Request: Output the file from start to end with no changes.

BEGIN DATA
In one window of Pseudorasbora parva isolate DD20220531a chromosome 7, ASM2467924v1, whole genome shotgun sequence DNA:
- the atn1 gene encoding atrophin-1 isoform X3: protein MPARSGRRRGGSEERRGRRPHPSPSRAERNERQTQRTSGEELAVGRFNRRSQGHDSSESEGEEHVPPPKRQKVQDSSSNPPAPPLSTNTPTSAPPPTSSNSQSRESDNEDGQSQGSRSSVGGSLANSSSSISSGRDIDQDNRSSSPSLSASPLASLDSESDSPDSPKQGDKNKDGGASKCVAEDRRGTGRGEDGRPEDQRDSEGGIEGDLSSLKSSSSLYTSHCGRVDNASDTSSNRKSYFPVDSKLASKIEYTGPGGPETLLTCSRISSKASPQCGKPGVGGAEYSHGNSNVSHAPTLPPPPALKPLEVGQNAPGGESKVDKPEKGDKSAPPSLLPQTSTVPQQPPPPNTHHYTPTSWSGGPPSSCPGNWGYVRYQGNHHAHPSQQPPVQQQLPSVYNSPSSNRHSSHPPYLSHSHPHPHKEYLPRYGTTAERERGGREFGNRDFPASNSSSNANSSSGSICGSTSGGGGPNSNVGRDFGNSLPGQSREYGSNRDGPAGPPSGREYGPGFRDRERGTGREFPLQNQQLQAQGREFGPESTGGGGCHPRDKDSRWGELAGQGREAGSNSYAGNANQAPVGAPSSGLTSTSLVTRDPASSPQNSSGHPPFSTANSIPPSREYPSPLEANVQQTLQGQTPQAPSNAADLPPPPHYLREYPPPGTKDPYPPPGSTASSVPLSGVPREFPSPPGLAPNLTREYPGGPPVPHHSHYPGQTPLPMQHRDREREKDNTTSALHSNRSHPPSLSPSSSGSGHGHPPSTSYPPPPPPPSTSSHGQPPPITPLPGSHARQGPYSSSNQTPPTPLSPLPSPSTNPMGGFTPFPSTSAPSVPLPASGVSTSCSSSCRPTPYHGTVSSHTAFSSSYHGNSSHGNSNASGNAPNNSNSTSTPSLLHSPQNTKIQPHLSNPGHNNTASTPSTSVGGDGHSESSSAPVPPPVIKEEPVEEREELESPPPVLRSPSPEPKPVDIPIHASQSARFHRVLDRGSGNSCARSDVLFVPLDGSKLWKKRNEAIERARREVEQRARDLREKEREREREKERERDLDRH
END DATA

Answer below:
In one window of Pseudorasbora parva isolate DD20220531a chromosome 7, ASM2467924v1, whole genome shotgun sequence DNA:
- the atn1 gene encoding atrophin-1 isoform X3: protein MPARSGRRRGGSEERRGRRPHPSPSRAERNERQTQRTSGEELAVGRFNRRSQGHDSSESEGEEHVPPPKRQKVQDSSSNPPAPPLSTNTPTSAPPPTSSNSQSRESDNEDGQSQGSRSSVGGSLANSSSSISSGRDIDQDNRSSSPSLSASPLASLDSESDSPDSPKQGDKNKDGGASKCVAEDRRGTGRGEDGRPEDQRDSEGGIEGDLSSLKSSSSLYTSHCGRVDNASDTSSNRKSYFPVDSKLASKIEYTGPGGPETLLTCSRISSKASPQCGKPGVGGAEYSHGNSNVSHAPTLPPPPALKPLEVGQNAPGGESKVDKPEKGDKSAPPSLLPQTSTVPQQPPPPNTHHYTPTSWSGGPPSSCPGNWGYVRYQGNHHAHPSQQPPVQQQLPSVYNSPSSNRHSSHPPYLSHSHPHPHKEYLPRYGTTAERERGGREFGNRDFPASNSSSNANSSSGSICGSTSGGGGPNSNVGRDFGNSLPGQSREYGSNRDGPAGPPSGREYGPGFRDRERGTGREFPLQNQQLQAQGREFGPESTGGGGCHPRDKDSRWGELAGQGREAGSNSYAGNANQAPVGAPSSGLTSTSLVTRDPASSPQNSSGHPPFSTANSIPPSREYPSPLEANVQQTLQGQTPQAPSNAADLPPPPHYLREYPPPGTKDPYPPPGSTASSVPLSGVPREFPSPPGLAPNLTREYPGGPPVPHHSHYPGQTPLPMQHRDREREKDNTTSALHSNRSHPPSLSPSSSGSGHGHPPSTSYPPPPPPPSTSSHGQPPPITPLPGSHARQGPYSSSNQTPPTPLSPLPSPSTNPMGGFTPFPSTSAPSVPLPASGVSTSCSSSCRPTPYHGTVSSHTAFSSSYHGNSSHGNSNASGNAPNNSNSTSTPSLLHSPQNTKIQPHLSNPGHNNTASTPSTSVGGDGHSESSSAPVPPPVIKEEPVEEREELESPPPVLRSPSPEPKPVDIPIHASQSARFHRVLDRGSGNSCARSDVLFVPLDGSKLWKKRNEAIERARREVEQRARDLREKEREREREKERERDLDRH